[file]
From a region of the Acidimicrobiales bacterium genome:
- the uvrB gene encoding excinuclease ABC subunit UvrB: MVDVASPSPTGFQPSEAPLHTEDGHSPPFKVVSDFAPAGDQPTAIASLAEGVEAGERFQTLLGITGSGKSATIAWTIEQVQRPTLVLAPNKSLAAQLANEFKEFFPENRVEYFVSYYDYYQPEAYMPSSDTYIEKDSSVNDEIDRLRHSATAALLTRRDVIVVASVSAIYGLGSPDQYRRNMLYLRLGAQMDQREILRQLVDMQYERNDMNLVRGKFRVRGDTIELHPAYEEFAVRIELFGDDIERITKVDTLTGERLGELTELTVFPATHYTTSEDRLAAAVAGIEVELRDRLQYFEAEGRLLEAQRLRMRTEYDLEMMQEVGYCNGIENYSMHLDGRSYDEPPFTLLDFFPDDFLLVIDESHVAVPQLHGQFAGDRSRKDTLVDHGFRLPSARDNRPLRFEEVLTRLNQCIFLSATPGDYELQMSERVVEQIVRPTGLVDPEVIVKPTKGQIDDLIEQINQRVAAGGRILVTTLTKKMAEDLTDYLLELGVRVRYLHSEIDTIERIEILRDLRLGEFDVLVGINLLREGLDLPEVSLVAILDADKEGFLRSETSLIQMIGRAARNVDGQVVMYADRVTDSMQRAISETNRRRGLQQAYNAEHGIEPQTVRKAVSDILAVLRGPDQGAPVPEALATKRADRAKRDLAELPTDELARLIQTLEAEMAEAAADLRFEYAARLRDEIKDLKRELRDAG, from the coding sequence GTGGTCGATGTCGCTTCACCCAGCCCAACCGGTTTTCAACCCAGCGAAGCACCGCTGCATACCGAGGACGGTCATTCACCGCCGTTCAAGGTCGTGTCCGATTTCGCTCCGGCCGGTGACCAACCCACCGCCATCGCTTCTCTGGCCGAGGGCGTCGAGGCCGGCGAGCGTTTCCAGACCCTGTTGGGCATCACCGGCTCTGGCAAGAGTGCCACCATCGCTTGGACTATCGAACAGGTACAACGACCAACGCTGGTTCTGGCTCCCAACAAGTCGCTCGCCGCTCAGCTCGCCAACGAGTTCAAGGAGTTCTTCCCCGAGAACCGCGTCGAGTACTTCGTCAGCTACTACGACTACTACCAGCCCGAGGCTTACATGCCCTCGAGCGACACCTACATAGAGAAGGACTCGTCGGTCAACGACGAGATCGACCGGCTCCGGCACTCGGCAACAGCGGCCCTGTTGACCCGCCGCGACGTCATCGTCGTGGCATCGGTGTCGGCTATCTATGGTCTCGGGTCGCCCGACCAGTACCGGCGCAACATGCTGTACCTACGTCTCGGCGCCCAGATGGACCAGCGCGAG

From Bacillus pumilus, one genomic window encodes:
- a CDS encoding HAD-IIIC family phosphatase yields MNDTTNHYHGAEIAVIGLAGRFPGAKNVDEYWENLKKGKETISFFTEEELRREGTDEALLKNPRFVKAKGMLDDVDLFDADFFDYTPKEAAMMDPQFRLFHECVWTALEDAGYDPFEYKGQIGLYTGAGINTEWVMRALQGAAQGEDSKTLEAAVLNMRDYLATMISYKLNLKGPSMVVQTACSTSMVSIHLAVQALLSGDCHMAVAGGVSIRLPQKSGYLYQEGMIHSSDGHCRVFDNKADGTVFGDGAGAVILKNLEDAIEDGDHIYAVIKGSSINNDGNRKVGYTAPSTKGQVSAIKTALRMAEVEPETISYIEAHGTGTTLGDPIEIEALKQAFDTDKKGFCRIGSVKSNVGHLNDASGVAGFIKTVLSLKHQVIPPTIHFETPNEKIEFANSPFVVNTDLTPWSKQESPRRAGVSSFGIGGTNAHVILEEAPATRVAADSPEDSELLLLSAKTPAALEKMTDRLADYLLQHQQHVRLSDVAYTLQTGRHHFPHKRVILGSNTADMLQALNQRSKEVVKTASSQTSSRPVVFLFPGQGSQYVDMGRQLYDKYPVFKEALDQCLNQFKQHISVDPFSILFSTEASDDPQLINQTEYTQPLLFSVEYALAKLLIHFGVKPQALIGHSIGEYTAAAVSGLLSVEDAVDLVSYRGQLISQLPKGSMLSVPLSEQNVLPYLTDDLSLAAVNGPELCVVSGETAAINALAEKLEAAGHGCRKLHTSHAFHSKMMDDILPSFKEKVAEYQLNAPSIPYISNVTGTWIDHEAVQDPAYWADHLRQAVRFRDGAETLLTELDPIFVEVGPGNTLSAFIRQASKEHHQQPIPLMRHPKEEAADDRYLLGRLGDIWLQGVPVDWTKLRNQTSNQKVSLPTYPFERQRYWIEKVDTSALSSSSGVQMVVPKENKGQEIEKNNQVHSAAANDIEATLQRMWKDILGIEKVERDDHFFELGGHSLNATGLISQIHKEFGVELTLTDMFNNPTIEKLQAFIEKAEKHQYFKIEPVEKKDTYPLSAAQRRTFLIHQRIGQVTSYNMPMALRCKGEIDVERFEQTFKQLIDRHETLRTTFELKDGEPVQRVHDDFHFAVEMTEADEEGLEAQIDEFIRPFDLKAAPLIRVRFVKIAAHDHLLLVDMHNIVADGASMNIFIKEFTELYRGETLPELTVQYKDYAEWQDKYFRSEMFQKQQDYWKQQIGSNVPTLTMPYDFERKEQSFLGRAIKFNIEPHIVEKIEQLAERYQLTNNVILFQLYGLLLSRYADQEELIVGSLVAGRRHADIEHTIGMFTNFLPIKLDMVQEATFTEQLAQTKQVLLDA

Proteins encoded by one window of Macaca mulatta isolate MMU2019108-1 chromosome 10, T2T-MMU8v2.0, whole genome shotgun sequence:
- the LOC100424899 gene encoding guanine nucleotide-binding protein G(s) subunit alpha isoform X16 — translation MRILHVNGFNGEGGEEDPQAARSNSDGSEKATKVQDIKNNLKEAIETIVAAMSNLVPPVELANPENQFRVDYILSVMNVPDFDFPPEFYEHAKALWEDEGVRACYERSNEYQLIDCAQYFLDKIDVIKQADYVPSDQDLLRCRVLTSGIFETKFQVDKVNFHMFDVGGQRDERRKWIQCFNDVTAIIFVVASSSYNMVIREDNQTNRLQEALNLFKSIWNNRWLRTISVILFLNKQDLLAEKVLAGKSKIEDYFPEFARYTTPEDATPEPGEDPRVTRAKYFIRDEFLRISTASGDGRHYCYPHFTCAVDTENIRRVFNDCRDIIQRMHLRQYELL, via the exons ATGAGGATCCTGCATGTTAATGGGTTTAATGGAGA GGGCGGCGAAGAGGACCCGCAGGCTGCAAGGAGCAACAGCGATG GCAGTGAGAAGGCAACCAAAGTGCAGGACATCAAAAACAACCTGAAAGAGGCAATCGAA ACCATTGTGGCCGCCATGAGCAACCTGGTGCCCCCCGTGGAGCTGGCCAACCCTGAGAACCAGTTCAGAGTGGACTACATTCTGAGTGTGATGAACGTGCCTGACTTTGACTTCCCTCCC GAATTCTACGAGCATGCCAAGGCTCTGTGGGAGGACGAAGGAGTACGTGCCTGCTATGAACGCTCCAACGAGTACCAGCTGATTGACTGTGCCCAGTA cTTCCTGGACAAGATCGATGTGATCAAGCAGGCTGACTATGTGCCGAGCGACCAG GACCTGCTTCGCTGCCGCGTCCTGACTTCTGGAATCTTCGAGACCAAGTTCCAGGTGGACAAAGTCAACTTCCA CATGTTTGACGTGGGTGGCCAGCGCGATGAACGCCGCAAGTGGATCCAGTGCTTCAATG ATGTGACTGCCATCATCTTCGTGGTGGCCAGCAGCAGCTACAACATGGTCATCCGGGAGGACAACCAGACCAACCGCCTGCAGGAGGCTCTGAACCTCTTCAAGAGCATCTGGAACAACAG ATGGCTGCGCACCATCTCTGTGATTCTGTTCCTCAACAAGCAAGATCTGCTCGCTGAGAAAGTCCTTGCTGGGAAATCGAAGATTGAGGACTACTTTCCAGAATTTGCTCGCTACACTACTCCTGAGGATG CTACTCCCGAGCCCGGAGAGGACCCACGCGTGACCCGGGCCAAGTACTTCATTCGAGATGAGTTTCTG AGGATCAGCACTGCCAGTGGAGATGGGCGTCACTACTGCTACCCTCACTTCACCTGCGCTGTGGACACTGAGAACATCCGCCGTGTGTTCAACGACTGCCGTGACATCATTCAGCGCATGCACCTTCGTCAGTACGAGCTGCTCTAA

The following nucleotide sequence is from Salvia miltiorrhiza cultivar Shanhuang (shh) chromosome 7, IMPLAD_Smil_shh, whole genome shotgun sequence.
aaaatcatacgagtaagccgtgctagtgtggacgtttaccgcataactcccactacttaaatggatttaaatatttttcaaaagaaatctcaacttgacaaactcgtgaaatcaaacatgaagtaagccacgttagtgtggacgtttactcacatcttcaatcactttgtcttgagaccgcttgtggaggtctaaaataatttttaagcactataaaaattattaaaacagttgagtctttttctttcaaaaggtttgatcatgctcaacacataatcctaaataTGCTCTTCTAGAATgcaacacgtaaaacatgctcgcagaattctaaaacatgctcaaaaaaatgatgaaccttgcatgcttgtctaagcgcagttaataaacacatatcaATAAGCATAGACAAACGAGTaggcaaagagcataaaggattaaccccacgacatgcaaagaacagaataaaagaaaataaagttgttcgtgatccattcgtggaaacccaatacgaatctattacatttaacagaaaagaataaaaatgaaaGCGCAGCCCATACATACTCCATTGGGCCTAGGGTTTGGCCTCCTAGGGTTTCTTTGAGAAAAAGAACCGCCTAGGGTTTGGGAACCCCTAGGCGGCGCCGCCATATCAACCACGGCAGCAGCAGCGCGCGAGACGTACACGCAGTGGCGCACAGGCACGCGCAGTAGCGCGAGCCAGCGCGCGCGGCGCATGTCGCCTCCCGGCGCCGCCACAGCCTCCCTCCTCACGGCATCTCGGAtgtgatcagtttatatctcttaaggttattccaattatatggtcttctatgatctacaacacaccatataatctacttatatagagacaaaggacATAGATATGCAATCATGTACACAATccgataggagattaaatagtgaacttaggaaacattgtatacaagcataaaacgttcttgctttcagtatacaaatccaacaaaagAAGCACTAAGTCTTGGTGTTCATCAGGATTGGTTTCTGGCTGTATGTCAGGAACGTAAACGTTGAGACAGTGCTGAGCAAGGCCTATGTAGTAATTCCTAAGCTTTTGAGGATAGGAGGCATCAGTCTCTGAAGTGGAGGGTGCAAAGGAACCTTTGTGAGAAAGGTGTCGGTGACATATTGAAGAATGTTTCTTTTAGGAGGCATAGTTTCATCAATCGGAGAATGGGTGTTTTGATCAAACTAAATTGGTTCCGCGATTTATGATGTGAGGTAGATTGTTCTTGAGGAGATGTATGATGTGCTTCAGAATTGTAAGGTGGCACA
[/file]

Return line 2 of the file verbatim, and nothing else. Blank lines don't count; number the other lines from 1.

- the uvrB gene encoding excinuclease ABC subunit UvrB: MVDVASPSPTGFQPSEAPLHTEDGHSPPFKVVSDFAPAGDQPTAIASLAEGVEAGERFQTLLGITGSGKSATIAWTIEQVQRPTLVLAPNKSLAAQLANEFKEFFPENRVEYFVSYYDYYQPEAYMPSSDTYIEKDSSVNDEIDRLRHSATAALLTRRDVIVVASVSAIYGLGSPDQYRRNMLYLRLGAQMDQREILRQLVDMQYERNDMNLVRGKFRVRGDTIELHPAYEEFAVRIELFGDDIERITKVDTLTGERLGELTELTVFPATHYTTSEDRLAAAVAGIEVELRDRLQYFEAEGRLLEAQRLRMRTEYDLEMMQEVGYCNGIENYSMHLDGRSYDEPPFTLLDFFPDDFLLVIDESHVAVPQLHGQFAGDRSRKDTLVDHGFRLPSARDNRPLRFEEVLTRLNQCIFLSATPGDYELQMSERVVEQIVRPTGLVDPEVIVKPTKGQIDDLIEQINQRVAAGGRILVTTLTKKMAEDLTDYLLELGVRVRYLHSEIDTIERIEILRDLRLGEFDVLVGINLLREGLDLPEVSLVAILDADKEGFLRSETSLIQMIGRAARNVDGQVVMYADRVTDSMQRAISETNRRRGLQQAYNAEHGIEPQTVRKAVSDILAVLRGPDQGAPVPEALATKRADRAKRDLAELPTDELARLIQTLEAEMAEAAADLRFEYAARLRDEIKDLKRELRDAG, from the coding sequence GTGGTCGATGTCGCTTCACCCAGCCCAACCGGTTTTCAACCCAGCGAAGCACCGCTGCATACCGAGGACGGTCATTCACCGCCGTTCAAGGTCGTGTCCGATTTCGCTCCGGCCGGTGACCAACCCACCGCCATCGCTTCTCTGGCCGAGGGCGTCGAGGCCGGCGAGCGTTTCCAGACCCTGTTGGGCATCACCGGCTCTGGCAAGAGTGCCACCATCGCTTGGACTATCGAACAGGTACAACGACCAACGCTGGTTCTGGCTCCCAACAAGTCGCTCGCCGCTCAGCTCGCCAACGAGTTCAAGGAGTTCTTCCCCGAGAACCGCGTCGAGTACTTCGTCAGCTACTACGACTACTACCAGCCCGAGGCTTACATGCCCTCGAGCGACACCTACATAGAGAAGGACTCGTCGGTCAACGACGAGATCGACCGGCTCCGGCACTCGGCAACAGCGGCCCTGTTGACCCGCCGCGACGTCATCGTCGTGGCATCGGTGTCGGCTATCTATGGTCTCGGGTCGCCCGACCAGTACCGGCGCAACATGCTGTACCTACGTCTCGGCGCCCAGATGGACCAGCGCGAG